As everyone in the park and at home on television watched the flight of the ball, Fisk took a few hops down the first-base line and began waving at it. He shouted and motioned frantically with his arms, waving to his right. Once, twice, three times. The ball appeared to straighten out about 30 feet from the fence. It struck the inside of the foul pole and bounced down in left field, where the Reds’ George Foster caught it and put it in his pocket. (It would remain at his house until 1999, when he sold it at auction for $113,273.)
“ Home run!” Stockton yelled.
Fisk threw both hands over his head and jumped straight up, then clapped his hands as he began high-kneeing it toward first, reaching out to shake hands with the jubilant first-base coach, Johnny Pesky, shaking hands with the man for whom the right-field foul pole was named, not yet comprehending that he had just provided the reason that, years later, the left-field pole would bear his own name. Pandemonium broke loose in Fenway Park. Rapturous fans were already pouring over the rails and storming the field as Fisk rounded first.
He toured the infield, slapping hands with fans, careful to step on each base. As more fans rushed the diamond, he resembled a running back in open field as he zigged and shouldered his way past defenders between third and home. He triumphantly jumped on home plate with both feet, and the entire Red Sox team mobbed him. Fenway organist John Kiley launched into the “Hallelujah Chorus.”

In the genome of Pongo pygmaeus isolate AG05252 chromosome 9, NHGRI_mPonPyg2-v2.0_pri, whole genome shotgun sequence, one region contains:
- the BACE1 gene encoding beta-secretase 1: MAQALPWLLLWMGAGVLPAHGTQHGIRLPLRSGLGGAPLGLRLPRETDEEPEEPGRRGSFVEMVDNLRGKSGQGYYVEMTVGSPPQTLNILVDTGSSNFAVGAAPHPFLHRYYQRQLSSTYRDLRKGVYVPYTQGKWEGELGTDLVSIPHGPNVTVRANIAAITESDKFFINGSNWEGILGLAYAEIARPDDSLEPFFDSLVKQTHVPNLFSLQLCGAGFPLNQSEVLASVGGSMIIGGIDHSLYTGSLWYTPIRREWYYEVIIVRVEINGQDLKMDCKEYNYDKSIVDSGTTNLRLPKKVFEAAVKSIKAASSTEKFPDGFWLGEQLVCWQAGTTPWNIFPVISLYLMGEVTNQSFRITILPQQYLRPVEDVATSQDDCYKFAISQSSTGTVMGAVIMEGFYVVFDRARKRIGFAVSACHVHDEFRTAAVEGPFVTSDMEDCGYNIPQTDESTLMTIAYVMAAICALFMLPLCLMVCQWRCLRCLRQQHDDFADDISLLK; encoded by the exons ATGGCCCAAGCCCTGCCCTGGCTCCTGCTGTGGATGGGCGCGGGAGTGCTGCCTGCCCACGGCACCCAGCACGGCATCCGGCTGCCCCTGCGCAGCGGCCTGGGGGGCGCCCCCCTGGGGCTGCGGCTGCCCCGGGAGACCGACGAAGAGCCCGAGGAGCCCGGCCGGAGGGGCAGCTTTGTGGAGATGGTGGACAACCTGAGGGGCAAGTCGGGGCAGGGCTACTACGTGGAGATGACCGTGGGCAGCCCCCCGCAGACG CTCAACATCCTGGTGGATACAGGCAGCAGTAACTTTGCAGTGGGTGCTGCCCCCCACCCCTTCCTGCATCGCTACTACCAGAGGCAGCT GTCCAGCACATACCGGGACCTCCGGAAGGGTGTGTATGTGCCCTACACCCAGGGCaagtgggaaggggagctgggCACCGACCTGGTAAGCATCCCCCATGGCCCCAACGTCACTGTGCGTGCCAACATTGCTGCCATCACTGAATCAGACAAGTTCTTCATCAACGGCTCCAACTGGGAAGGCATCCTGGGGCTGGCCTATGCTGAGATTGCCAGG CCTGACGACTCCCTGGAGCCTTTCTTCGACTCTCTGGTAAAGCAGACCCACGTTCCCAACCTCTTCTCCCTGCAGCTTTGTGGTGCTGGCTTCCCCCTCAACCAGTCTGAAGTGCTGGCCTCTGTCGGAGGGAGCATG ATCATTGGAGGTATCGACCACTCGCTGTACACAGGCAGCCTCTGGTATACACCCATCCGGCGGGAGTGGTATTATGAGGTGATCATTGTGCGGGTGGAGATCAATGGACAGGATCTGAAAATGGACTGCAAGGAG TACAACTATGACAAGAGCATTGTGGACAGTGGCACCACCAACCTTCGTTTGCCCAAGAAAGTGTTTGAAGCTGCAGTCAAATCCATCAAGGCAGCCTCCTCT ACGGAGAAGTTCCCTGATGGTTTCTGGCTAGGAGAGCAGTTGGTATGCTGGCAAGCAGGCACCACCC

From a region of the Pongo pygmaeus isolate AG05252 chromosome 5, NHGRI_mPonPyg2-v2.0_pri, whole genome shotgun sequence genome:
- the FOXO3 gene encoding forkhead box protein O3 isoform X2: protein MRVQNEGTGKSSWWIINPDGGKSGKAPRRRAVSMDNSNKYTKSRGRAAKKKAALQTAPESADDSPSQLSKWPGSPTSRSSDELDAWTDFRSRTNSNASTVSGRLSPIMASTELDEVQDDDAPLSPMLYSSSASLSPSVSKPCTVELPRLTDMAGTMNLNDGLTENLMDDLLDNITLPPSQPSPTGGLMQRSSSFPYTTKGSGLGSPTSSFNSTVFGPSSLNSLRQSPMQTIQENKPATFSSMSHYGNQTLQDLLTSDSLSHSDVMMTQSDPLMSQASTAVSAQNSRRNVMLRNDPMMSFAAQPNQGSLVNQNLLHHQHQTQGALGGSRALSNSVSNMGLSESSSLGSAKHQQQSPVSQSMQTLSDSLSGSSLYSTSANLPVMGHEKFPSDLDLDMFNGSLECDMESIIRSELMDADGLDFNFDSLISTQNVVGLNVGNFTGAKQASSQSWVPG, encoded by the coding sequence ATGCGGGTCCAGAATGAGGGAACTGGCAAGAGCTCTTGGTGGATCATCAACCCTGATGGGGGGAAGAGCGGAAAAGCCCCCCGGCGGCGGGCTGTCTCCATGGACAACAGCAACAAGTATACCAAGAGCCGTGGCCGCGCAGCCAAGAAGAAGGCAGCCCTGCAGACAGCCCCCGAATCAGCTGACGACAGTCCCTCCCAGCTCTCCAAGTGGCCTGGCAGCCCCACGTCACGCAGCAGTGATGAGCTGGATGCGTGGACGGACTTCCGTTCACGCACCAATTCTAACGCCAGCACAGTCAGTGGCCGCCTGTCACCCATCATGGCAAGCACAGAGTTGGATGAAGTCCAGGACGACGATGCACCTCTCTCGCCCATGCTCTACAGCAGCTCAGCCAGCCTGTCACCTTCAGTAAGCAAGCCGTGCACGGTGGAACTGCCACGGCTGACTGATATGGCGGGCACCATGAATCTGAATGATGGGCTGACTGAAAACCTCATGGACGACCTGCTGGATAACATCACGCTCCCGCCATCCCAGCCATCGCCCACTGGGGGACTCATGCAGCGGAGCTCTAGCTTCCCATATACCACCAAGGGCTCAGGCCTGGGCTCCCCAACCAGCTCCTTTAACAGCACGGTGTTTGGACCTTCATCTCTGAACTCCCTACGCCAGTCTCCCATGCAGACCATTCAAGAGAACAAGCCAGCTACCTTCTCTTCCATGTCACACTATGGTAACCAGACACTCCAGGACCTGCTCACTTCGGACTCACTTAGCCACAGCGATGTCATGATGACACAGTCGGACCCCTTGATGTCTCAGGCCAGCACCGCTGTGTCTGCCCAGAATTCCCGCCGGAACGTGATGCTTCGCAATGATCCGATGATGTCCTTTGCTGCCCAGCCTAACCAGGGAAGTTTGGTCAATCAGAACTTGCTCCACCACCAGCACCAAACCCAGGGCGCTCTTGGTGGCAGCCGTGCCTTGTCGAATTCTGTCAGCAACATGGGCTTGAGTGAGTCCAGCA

Watching in the NBC truck, producer Roy Hammerman ran the live-camera shot of the ball soaring into the pole, then cut to Fisk euphorically rounding the bases. But he also noticed something on another monitor, a sight that would change the way future athletic events were televised and ensure that this home run would forever hold a place in the pantheon of sports moments: the shot of Fisk, seconds after connecting, dancing along the baseline, watching, hoping, shouting, waving — willing the ball fair. He immediately recognized what they had and quickly set up the replays.
The camera shot had actually been something of an accident. Cameraman Louis Gerard had been stationed inside the left-field wall at ground level, peering through a small hole in the scoreboard the entire game. But Gerard wasn’t alone in his perch. He had a furry companion that contributed to his historic shot. In an interview in the Sporting News in 2012, Gerard said that as Fisk stepped into the batter’s box, the director told him over the headphones: “ ‘Follow the ball if [Fisk] hits it.’ I said: ‘I can’t. I’ve got a rat on my leg that’s as big as a cat. It’s staring me in the face. I’m blocked by a piece of metal on my right.’ So he said, ‘What are we going to do?’ I said, ‘How about if we stay with Fisk, see what happens.’ ”
What happened was pure gold. The television audience, already exhilarated at the magnificence of the game and the thrilling ending, was mesmerized by the replays of the sight from Gerard’s camera. Over and over, they witnessed Fisk’s real, unrehearsed reaction, the ultimate exhibition of the thrill of victory. “Carlton Fisk had a lot of little boy in him right there,” Stockton said to his broadcast partner, Joe Garagiola, during one of the replays. Never before had a television camera captured an athlete’s spontaneous emotions, the human drama — the essence of why we play and love the game — so completely and so powerfully.
“They didn’t even know they had that shot at first,” John Filippelli, an associate director that night, said in 2000. “It was a wonderful aberration that changed television. No one had ever thought of isolating on an individual.”